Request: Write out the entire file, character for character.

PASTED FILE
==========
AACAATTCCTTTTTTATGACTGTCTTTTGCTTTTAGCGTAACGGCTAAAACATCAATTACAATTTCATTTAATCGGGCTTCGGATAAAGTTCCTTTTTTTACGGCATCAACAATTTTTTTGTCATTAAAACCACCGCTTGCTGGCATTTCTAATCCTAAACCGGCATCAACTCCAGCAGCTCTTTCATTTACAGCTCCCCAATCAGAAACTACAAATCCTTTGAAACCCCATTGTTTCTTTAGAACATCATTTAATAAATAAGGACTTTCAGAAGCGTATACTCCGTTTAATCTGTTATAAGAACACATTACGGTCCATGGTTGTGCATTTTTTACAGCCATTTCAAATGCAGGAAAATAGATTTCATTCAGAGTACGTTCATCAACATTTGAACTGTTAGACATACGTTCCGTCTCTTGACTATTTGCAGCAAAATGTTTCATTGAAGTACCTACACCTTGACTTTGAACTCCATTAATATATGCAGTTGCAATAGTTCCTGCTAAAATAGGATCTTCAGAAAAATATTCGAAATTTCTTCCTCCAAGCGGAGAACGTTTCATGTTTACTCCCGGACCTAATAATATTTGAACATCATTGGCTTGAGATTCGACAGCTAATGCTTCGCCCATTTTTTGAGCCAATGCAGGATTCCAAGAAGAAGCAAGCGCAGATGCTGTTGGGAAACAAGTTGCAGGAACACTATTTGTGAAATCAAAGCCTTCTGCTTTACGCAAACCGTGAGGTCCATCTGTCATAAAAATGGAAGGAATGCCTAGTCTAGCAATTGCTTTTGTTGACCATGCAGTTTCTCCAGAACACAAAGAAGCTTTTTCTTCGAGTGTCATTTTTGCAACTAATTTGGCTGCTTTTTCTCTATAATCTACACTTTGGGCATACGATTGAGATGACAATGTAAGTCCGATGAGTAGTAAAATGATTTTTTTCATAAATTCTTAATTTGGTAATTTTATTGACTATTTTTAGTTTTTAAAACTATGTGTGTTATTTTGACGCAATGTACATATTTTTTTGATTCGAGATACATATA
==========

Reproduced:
AACAATTCCTTTTTTATGACTGTCTTTTGCTTTTAGCGTAACGGCTAAAACATCAATTACAATTTCATTTAATCGGGCTTCGGATAAAGTTCCTTTTTTTACGGCATCAACAATTTTTTTGTCATTAAAACCACCGCTTGCTGGCATTTCTAATCCTAAACCGGCATCAACTCCAGCAGCTCTTTCATTTACAGCTCCCCAATCAGAAACTACAAATCCTTTGAAACCCCATTGTTTCTTTAGAACATCATTTAATAAATAAGGACTTTCAGAAGCGTATACTCCGTTTAATCTGTTATAAGAACACATTACGGTCCATGGTTGTGCATTTTTTACAGCCATTTCAAATGCAGGAAAATAGATTTCATTCAGAGTACGTTCATCAACATTTGAACTGTTAGACATACGTTCCGTCTCTTGACTATTTGCAGCAAAATGTTTCATTGAAGTACCTACACCTTGACTTTGAACTCCATTAATATATGCAGTTGCAATAGTTCCTGCTAAAATAGGATCTTCAGAAAAATATTCGAAATTTCTTCCTCCAAGCGGAGAACGTTTCATGTTTACTCCCGGACCTAATAATATTTGAACATCATTGGCTTGAGATTCGACAGCTAATGCTTCGCCCATTTTTTGAGCCAATGCAGGATTCCAAGAAGAAGCAAGCGCAGATGCTGTTGGGAAACAAGTTGCAGGAACACTATTTGTGAAATCAAAGCCTTCTGCTTTACGCAAACCGTGAGGTCCATCTGTCATAAAAATGGAAGGAATGCCTAGTCTAGCAATTGCTTTTGTTGACCATGCAGTTTCTCCAGAACACAAAGAAGCTTTTTCTTCGAGTGTCATTTTTGCAACTAATTTGGCTGCTTTTTCTCTATAATCTACACTTTGGGCATACGATTGAGATGACAATGTAAGTCCGATGAGTAGTAAAATGATTTTTTTCATAAATTCTTAATTTGGTAATTTTATTGACTATTTTTAGTTTTTAAAACTATGTGTGTTATTTTGACGCAATGTACATATTTTTTTGATTCGAGATACATATA